# best algorithm to find aike blobs series

I want to find alike blobs (almost of the same size and on the same line). Here is a sample image.

I'm using c# and opencv.

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Will all the blobs be rectangular? If, so, just iterate through the image, find all the rectangles, and then use whatever criteria you want for "alike". –  soandos May 11 '11 at 20:22

I would suggest doing a Blob detection and determine the center of gravity and the area of the blob. I am assuming that the rectangels in the image would be filled with black? If not then this step has to put before the blob extraction. With this coordinates you can calculate the difference between the points and a line. By moving the line in the image you get different "error". See here how to calculate this error (just one example)

When minimizing this error, then you have you line.

To calculate the error you might also consider first to filter the blob coordinates by the size of the blobs (only about the same size)

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This is a nice approach. I would suggest a variant: project the candidate blobs onto a line perpendicular to the test line. Then the projections would need to overlap sufficiently for the blobs to be considered "in a line". (This could even be done as a test of hypothesis that the blobs are from a single distribution, if statistical techniques are appropriate to the problem.) This would do something a bit different than your last suggestion of filtering by blob size, although it's also a way of dealing with varying blob sizes. –  Ted Hopp May 12 '11 at 1:58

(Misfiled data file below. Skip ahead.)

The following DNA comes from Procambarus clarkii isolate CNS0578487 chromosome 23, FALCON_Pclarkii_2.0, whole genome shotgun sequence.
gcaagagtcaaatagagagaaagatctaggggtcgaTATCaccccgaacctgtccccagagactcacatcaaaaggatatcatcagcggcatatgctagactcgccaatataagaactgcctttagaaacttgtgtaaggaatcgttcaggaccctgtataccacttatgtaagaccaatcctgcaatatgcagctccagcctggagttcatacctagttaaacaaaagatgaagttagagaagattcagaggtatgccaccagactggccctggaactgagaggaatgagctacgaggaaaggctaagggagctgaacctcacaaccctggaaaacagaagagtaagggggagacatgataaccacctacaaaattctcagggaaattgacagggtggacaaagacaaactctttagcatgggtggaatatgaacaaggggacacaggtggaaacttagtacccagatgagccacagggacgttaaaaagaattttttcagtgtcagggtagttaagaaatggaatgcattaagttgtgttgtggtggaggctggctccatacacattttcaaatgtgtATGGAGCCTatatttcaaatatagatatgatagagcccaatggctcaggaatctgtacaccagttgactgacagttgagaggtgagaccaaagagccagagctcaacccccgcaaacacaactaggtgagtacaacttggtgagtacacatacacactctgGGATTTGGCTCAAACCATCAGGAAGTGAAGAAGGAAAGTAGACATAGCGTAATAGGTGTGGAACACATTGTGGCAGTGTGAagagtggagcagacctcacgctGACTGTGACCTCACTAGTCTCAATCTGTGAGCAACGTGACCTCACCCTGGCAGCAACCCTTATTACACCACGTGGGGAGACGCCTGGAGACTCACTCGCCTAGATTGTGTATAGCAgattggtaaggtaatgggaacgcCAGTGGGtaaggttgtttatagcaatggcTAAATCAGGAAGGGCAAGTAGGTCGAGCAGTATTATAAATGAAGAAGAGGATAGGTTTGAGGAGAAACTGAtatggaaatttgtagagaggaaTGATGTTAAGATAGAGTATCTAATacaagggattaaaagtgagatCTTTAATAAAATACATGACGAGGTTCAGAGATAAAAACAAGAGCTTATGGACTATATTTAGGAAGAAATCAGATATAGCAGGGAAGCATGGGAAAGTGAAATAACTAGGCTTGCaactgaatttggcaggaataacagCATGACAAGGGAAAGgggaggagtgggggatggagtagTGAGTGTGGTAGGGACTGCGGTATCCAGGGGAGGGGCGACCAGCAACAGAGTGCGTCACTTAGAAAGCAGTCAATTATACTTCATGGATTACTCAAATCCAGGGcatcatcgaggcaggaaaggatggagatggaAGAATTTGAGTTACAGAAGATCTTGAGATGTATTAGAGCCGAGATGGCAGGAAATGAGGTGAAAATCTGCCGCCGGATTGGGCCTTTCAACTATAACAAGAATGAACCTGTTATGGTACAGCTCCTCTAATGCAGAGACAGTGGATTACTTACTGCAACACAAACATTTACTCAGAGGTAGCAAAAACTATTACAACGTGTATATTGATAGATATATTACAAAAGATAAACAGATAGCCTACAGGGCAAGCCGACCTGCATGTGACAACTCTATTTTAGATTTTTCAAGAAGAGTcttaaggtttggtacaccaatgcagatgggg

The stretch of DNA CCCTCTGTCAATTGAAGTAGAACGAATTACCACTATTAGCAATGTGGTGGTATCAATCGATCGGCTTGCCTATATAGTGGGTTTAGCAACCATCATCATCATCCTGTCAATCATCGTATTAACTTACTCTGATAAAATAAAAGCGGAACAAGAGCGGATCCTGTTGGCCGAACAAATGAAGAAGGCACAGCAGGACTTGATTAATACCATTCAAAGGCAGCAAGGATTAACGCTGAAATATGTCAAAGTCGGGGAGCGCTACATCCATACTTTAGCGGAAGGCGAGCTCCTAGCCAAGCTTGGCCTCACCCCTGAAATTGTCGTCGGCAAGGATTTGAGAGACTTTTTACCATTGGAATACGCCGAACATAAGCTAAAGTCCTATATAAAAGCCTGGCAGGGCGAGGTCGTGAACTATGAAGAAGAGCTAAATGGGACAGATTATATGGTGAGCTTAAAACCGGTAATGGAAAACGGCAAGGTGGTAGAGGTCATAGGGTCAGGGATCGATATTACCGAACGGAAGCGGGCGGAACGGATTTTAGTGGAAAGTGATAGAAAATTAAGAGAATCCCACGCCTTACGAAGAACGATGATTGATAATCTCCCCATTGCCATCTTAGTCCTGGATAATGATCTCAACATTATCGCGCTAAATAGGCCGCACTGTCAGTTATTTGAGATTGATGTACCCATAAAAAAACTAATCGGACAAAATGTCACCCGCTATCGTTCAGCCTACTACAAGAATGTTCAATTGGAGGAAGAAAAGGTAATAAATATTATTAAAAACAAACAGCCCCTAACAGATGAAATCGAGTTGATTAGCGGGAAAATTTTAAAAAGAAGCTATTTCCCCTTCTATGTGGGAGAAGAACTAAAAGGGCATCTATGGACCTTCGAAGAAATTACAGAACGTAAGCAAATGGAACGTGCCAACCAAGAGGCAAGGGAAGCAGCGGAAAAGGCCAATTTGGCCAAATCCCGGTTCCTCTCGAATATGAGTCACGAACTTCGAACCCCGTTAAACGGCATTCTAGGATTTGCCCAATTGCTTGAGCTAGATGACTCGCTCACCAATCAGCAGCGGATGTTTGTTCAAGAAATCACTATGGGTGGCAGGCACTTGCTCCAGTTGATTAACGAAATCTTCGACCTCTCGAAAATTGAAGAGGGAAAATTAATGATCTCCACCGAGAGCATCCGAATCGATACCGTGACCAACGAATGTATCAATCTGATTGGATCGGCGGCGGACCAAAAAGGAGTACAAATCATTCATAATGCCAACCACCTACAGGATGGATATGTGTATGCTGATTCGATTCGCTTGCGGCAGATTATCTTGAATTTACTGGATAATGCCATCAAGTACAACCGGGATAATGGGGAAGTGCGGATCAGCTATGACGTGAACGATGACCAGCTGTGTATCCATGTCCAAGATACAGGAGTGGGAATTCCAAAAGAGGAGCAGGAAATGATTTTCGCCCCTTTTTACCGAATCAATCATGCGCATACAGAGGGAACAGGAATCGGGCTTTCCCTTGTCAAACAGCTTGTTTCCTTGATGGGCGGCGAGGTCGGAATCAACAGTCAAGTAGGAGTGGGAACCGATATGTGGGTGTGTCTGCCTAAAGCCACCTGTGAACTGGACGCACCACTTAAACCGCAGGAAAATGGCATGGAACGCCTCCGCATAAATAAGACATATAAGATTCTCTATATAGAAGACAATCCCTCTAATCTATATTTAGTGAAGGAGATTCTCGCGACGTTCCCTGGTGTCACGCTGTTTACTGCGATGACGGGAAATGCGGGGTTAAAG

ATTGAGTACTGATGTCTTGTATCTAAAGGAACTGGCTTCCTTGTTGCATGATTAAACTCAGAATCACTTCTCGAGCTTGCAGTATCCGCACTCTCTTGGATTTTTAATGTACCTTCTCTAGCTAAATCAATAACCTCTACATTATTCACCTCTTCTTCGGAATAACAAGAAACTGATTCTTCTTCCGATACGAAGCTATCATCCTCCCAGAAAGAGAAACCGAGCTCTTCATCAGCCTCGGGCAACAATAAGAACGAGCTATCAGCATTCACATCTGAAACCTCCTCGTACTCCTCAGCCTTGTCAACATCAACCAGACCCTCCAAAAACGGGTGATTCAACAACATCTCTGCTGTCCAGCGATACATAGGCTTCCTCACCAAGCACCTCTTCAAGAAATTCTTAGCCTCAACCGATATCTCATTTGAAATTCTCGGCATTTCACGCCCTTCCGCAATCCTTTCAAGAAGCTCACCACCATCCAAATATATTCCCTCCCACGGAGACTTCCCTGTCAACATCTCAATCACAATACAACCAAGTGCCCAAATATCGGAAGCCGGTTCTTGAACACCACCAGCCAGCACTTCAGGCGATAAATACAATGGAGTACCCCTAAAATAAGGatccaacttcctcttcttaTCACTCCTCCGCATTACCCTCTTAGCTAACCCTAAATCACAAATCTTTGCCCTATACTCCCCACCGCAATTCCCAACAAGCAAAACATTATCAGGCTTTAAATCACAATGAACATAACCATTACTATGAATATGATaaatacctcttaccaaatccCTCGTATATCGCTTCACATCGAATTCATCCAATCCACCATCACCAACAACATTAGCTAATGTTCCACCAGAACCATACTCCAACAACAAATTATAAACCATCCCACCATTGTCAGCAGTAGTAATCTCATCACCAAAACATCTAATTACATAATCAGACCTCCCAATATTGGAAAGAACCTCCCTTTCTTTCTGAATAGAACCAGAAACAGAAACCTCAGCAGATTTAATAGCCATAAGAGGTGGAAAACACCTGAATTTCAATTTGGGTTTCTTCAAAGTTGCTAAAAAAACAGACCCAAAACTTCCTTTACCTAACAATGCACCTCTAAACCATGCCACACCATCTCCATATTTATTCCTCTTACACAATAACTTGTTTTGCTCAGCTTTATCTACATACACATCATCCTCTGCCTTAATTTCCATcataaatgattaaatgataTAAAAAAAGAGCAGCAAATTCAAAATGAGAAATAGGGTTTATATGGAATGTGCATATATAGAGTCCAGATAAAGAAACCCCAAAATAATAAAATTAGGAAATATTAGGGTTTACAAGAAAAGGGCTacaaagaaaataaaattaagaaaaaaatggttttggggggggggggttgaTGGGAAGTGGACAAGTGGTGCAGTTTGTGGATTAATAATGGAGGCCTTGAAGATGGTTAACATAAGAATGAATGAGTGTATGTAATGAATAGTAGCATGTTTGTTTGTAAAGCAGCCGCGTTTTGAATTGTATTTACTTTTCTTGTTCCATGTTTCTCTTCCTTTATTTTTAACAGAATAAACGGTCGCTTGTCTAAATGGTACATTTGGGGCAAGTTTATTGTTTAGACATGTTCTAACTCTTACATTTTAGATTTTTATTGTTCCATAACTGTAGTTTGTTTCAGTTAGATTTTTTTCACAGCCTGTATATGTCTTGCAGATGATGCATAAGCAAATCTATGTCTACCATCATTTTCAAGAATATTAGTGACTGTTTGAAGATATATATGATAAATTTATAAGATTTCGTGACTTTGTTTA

Ted: This would be a type of "Blob-Density function" projected onto the line, or? I like it. –  schoetbi May 12 '11 at 5:43
I was thinking that it would be a density projected onto the subspace orthogonal to the line. –  Ted Hopp May 12 '11 at 5:58

As you mentioned, if only same size and lying on the same line (approximately) are the criteria then here's another way of going about it.

1. Find connected components (guess you could loosely call that blob detecting, not sure) using the OpenCV function cvFindContours(). This link provides working code to do that.

2. Compute the Bounding Rectangle of each contour as you step through the list of all contours present in the picture.

3. The Bounding Rectangle is essentially a CvRect struct containing the x-position, y-position, width and height of the smallest rectangle that encloses the selected contour/feature. ```typedef struct CvRect { int x; int y; int width; int height; } CvRect;```

4. Naturally for your picture I'd compare the y-positions of the contours are select the ones that are close.

5. Additionally the width and height fields in the structure will tell you about the similarity in size.

Note: same area may not always indicate same size. eg. a*b=ab, also (a/4)*(4b)=ab but hardly of same size. Code samples are in C but I think figuring it out in C# won't be too hard. Hope this works for you!

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